Many of us were taught as kids to finish everything on our plate. But when the amount being served is getting bigger and bigger, we tend to eat more and more.

Bigger portions mean more kilojoules. This is an even bigger problem when we eat junk foods, fast food and restaurant meals. These foods pack a lot of sugar, fat and kilojoules into a small volume.

To manage weight, it’s important to keep our portion sizes in check.

Tips to manage portion size

  • Make half your plate vegetables. They’ve got the least kilojoules and help fill you up. Split the rest between wholegrains (like brown rice or pasta) and protein rich foods (like chicken, fish, red meat or beans).
  • Always choose a smaller size when ordering out.
  • Eat slowly and don’t get up for seconds immediately. This will allow time for the message that you are full to get from your tummy to your brain.
  • Practice mindful eating.

Portion plate

Tune into your hunger with mindful eating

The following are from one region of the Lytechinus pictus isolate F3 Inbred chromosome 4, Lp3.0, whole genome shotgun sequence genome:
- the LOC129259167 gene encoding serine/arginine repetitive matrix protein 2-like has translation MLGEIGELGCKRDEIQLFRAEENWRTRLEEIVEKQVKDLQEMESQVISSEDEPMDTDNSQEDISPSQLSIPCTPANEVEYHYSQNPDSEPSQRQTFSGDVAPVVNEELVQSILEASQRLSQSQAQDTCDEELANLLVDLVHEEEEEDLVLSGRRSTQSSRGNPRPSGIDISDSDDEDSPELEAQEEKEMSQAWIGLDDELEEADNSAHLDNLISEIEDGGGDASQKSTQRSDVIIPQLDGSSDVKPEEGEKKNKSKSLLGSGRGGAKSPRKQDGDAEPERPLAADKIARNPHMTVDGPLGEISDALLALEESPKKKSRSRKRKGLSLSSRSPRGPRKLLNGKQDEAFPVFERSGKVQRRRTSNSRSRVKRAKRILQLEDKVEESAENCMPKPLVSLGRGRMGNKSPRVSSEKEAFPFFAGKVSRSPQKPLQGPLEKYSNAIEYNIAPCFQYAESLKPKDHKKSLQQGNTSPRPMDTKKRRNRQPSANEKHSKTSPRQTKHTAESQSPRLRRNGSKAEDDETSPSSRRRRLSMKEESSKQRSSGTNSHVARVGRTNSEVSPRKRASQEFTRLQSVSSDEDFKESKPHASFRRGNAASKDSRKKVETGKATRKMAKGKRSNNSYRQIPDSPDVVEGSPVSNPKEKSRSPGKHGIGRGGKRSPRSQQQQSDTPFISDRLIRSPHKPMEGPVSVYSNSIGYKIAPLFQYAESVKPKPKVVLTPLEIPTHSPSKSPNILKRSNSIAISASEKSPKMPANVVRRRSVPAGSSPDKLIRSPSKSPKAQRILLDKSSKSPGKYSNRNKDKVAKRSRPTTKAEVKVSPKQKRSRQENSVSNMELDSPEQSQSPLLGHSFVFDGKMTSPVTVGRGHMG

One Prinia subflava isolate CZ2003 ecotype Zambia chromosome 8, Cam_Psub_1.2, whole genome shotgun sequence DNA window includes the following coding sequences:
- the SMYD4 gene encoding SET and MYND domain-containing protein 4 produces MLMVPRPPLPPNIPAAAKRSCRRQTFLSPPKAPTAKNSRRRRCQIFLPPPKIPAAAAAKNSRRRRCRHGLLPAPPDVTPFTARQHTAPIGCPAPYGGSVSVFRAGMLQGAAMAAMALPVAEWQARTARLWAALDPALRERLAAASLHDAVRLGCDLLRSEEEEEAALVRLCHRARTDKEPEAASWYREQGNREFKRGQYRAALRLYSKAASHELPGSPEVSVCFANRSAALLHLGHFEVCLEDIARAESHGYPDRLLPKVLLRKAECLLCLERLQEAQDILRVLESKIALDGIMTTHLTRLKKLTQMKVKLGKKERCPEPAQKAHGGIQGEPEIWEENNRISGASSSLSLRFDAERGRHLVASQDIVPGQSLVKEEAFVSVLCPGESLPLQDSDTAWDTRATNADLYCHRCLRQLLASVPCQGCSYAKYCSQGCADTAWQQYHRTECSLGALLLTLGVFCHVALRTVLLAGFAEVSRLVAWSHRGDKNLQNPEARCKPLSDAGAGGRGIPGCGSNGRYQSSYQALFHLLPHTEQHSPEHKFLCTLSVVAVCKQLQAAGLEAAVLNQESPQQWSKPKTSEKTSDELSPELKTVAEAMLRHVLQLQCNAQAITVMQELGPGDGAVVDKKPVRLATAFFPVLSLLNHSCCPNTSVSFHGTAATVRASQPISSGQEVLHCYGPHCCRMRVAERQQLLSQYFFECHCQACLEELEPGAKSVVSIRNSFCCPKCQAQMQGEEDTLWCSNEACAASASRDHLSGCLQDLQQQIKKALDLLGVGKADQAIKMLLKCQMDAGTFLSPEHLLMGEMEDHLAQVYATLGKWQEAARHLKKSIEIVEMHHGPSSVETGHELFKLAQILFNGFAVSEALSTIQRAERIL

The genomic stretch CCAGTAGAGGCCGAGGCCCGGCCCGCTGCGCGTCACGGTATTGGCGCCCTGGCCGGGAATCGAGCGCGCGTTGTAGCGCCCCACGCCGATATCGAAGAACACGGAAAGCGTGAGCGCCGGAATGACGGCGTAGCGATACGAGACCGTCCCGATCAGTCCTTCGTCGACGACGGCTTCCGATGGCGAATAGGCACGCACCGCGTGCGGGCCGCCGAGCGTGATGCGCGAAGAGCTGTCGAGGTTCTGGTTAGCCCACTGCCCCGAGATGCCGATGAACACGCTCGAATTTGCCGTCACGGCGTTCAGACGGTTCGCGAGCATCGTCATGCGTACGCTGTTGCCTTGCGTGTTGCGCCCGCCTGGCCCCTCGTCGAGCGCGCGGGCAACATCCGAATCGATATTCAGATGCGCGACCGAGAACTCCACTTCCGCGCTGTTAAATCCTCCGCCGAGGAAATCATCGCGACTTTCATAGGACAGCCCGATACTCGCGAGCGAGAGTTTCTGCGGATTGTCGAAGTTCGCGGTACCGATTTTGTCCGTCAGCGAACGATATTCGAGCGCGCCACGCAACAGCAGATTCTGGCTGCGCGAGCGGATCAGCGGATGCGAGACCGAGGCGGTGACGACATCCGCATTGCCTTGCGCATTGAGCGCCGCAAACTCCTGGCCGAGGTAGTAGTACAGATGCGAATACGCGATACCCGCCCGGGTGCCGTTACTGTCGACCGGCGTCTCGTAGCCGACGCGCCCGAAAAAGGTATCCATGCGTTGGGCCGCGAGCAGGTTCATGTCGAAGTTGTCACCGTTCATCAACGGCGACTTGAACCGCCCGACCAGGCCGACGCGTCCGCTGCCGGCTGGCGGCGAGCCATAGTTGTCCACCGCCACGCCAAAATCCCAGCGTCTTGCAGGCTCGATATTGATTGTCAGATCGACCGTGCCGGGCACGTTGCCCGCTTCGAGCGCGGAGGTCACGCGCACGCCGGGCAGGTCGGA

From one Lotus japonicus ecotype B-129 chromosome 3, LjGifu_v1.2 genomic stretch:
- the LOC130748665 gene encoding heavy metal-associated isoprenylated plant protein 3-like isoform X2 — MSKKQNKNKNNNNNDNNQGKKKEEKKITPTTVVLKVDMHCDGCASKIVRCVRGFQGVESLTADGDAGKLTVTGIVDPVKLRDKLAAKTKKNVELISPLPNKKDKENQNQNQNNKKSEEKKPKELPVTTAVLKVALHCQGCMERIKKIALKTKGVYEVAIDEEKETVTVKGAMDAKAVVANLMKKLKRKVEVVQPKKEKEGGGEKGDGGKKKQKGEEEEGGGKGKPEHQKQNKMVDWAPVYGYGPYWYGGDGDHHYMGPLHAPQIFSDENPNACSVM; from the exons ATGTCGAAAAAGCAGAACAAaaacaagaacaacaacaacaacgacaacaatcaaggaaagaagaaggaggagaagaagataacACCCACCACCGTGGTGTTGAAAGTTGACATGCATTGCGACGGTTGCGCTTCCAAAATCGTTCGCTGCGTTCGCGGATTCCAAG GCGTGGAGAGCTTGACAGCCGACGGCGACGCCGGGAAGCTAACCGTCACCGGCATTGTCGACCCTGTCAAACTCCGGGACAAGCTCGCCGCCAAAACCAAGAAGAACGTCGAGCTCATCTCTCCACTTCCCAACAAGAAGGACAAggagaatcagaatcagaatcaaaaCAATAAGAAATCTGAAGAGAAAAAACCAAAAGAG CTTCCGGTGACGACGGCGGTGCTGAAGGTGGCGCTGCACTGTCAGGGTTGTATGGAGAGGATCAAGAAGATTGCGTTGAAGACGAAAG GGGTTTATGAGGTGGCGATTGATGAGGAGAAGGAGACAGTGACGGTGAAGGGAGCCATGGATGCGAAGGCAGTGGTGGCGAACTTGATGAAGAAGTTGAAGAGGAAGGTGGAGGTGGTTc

A lot of the eating we do is non-hungry eating. We eat when we’re in a rush, bored, stressed, sad or just because there’s food in front of us. Mindful eating is about paying full attention to our food and the way it makes our body feel. It helps us be aware of our internal hunger and fullness signals.

Mindful eating can help us enjoy a more satisfying and healthy relationship with food, and can reduce overeating.

Here's how to get started:

  • Remove distractions - that means turning off the television and putting away your phone.
  • Take a moment to check in and see how hungry you feel using the scale below.
  • Eat like you’re at a fancy restaurant. Take note of the way the food is presented, the enticing aromas, the texture and flavours.

Hunger and fullness scale

Aim to stay in the green zone most of the time. This means starting to eat when you’re at a 3 or 4, and stopping eating when you get to a 6 or 7.

Hunger and fullness scale